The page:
An Interview With 2006 Fish Fry Organizers Eric “Bird” Huffman and Sean “Mad Dog” Mattison
It’s always nice to meet a fan. A fan of anything really. Someone who finds passion and inspiration in their interests—like comic books, or wine, or yes, even surfboards—will always light up the room. There’s something electric that happens when they speak on the topic. Their eyes go wide. Their hand-jive goes into overdrive and their enthusiasm grabs anyone within earshot and sweeps them up in the current.
As far as surfboard design in San Diego, the Fish is king in stimulating this kind of devotion. And as the design’s spawning grounds, San Diego is crawling with the committed. Recently, Surfermag.com got a chance to sit down with South Coast Surf Shop owner Eric ‘Bird’ Huffman and Surfride Oceanside’s resident board guru Sean Mattison, two of San Diego’s most well-informed and outspoken fans. Meeting to discuss plans for the fifth and final “Fish Fry,” to be held this year on May 7th at the Oceanside Harbor, the two shared their thoughts on the history of the event and explained why it’s important to grill meat and talk boards under the sun.
SURFERMAG.COM: So Bird, the whole Fish Fry idea started with you down here in the Pacific Beach area?
BIRD: Yeah. I had this idea about four years ago when people down here just started to ride Fishes again. Initially, it was meant to be really low-key. The idea came from watching Richard Kenvin surf. Back in the day, he never rode twin-fins. He always rode single-fins, and then he jumped straight into tri-fins, so he’d never really ridden Fishes before. But a few years ago, Mick O’Fleming, a local kid who’s been riding Fishes all his life, he forced RK to borrow one of his boards one day at the Point. And from then on, Richard has been on a quest. And watching him ride the Fish got me really re-invigorated on it, and I just got this idea. I was like, “Hey, let’s have a Fish Fry.” And it wasn’t necessarily about Skip [Frye], but when you get down to it everything in this town is about Skip. So I asked him to come and asked Stevie Lis to come down too, because in my mind he’s pretty much the innovator of the Fish as we know it, the San Diego Fish. And we asked Larry Gephardt, who’s been instrumental in the development of the Fish, with his fins and so forth. And Larry and Steve didn’t come, because that’s just not really their thing, but it turned out to be a great day at the beach. A gathering of people who just wanted to ride Fishes. The sun was out and I brought like five or six of my old boards and it just started to materialize. People just started showing up. It wasn’t publicized at all, it was just a word of mouth deal, but it turned into a really special gathering. Joe Roper came down, and he’s always on top of the pulse of everything. He’s sort of like the mayor around here and he had a bunch of fish meat that he had gotten and he just cooked all day long. All day long man, Roper was on the grill. Fish tacos. We never ran out of fish tacos. And people just kept showing up. It was neat because it all just came together. The concept was nothing more than a good day at the beach and that’s what it was. Bring some boards, eat some food and let people try some things out. RK showed up with these T-shirts that he made and they were just instant classics. He fronted all the costs on the shirts and they were amazing. Really simple with a Fish shape outlined on them and a few sandpipers standing on the board. And they said, “First Annual Fish Fry.” But so much jelled that day. It was just a really special day. It brought people out of the woodwork and it changed a lot of things down here. Certain people started dialoging with people that they hadn’t even met before and it was really like a meeting of the tribes. The exchange of knowledge was amazing and it opened a bunch of people up to riding that kind of board.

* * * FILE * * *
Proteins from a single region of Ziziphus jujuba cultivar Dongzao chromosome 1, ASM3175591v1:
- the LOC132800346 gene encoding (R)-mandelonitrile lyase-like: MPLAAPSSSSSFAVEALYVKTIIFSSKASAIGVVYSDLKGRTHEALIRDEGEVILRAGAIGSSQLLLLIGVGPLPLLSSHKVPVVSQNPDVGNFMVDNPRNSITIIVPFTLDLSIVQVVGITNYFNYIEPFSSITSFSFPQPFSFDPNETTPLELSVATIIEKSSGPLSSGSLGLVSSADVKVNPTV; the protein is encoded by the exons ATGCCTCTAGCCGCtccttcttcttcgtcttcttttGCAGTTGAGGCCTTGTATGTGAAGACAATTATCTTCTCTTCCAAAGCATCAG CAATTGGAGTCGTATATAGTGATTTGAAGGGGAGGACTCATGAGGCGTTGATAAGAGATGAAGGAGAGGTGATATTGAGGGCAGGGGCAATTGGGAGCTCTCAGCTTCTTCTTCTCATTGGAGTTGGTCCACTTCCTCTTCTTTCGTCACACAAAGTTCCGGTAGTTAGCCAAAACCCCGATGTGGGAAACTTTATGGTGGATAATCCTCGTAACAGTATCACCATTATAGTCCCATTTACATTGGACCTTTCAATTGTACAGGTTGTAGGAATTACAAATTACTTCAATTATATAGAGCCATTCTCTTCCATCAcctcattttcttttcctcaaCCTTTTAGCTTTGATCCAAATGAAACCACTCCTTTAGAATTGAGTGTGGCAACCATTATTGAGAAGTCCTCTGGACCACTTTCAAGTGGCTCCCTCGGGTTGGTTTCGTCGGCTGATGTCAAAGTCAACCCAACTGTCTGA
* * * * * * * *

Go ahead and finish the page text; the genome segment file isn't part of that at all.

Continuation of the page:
SURFERMAG.COM: Were a lot of guys talking about board design and that kind of stuff?